This dynamic picture book biography introduces readers of all ages to Wataru Misaka, the first non-white athlete to play in the NBA.
Wataru “Wat” Misaka, a Japanese American boy born to immigrant parents, liked to play basketball under the glow of stars and a small street lamp in Ogden, Utah. America was home to Wat, but with the onset of World War II, many people thought he didn’t belong.
“Go home!” they would shout as he dribbled the ball down the hardwood court, but Wat continued on his chosen path, winning state tournaments in high school, becoming a national champion with the University of Utah, and even serving in the U.S. Army.
The New York Knicks took notice, and in 1947, Wat became the first person of color to play in the NBA.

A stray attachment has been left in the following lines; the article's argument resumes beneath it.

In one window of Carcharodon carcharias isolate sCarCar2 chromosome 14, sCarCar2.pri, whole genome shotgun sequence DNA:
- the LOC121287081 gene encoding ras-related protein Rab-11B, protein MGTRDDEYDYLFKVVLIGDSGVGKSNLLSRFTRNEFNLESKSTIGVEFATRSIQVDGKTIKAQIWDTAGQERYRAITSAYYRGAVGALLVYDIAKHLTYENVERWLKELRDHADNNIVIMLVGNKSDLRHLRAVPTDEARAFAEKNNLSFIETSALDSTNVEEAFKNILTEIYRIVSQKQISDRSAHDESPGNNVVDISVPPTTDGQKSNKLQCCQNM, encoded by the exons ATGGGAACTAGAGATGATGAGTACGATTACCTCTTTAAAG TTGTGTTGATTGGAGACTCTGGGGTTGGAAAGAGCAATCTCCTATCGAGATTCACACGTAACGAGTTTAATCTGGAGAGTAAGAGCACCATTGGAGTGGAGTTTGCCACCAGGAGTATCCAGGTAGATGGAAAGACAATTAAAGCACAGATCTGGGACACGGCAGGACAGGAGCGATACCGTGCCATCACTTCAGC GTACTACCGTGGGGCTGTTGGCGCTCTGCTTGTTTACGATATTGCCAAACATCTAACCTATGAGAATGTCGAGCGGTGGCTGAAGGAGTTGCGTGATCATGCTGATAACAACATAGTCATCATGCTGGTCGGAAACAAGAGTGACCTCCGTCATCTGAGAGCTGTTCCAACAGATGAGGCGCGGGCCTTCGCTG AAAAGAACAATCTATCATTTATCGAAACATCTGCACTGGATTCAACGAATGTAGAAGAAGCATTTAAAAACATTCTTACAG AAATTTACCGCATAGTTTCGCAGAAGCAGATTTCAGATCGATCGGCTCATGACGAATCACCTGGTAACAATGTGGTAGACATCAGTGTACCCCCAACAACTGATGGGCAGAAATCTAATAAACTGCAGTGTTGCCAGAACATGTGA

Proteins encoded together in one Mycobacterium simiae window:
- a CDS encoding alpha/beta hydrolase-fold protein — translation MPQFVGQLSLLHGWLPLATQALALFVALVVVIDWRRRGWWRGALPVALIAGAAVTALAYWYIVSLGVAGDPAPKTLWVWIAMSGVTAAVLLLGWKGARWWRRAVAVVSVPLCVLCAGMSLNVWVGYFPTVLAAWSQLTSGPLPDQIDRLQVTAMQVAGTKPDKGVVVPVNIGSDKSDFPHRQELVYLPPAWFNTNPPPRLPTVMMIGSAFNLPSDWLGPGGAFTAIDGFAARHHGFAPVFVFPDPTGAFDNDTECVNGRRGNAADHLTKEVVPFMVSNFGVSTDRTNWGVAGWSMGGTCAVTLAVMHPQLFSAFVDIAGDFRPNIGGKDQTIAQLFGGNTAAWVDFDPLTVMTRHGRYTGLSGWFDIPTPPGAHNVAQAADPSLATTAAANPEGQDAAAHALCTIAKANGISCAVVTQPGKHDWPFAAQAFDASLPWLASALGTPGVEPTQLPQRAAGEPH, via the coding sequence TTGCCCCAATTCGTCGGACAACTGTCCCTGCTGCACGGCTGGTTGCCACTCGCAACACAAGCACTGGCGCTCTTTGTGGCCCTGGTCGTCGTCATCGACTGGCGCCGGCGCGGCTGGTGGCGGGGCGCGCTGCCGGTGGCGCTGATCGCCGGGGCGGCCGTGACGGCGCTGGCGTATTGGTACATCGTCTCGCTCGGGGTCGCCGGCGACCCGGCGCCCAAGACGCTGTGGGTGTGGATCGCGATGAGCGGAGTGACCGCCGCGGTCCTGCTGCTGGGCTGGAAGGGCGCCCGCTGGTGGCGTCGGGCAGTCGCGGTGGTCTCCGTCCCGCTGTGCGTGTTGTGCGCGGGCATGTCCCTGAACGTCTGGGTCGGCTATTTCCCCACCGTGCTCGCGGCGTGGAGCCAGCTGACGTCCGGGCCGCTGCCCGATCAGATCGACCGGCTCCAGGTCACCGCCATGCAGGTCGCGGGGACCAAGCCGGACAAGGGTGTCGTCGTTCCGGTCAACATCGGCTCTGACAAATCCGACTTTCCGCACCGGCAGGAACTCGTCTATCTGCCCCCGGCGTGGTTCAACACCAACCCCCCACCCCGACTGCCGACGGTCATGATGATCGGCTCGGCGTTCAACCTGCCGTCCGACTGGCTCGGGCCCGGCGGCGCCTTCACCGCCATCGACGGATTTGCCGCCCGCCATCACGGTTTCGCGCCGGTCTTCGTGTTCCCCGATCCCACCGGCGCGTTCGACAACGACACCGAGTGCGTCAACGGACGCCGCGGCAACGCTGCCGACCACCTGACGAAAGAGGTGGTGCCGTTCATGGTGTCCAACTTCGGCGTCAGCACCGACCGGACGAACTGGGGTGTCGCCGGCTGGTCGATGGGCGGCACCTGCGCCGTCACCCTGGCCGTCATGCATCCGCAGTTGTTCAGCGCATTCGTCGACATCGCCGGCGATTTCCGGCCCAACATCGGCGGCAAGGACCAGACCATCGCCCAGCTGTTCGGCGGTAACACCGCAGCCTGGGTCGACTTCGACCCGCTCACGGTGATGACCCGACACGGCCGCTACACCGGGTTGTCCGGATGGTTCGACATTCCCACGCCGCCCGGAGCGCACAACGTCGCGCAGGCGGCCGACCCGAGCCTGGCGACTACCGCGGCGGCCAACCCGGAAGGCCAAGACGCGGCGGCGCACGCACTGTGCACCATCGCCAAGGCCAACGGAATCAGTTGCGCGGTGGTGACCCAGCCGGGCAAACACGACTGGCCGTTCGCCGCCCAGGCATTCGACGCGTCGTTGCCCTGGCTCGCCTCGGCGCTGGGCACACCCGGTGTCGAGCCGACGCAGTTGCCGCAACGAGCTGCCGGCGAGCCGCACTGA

During a time when nearly all of America mistrusted and mistreated Japanese Americans, Wataru Misaka embodied courage and strength, pursuing the game he loved and becoming a symbol of hope for Japanese Americans sent to incarceration camps. Lost in the annals of history for too long, this remarkable story of identity, belonging, and following one’s own path is now illuminated through lyrical text and vivid illustrations.
About the authors
Hayley Diep is a writer and teacher based in the San Francisco Bay Area. She is the author of “If You Give a Girl a Bike.”
Naomi Giddings is a Japanese American freelance illustrator from the Washington, D.C. area. A graduate of WashU’s Sam Fox School of Design & Visual Arts (BFA ’16), she is currently based in California.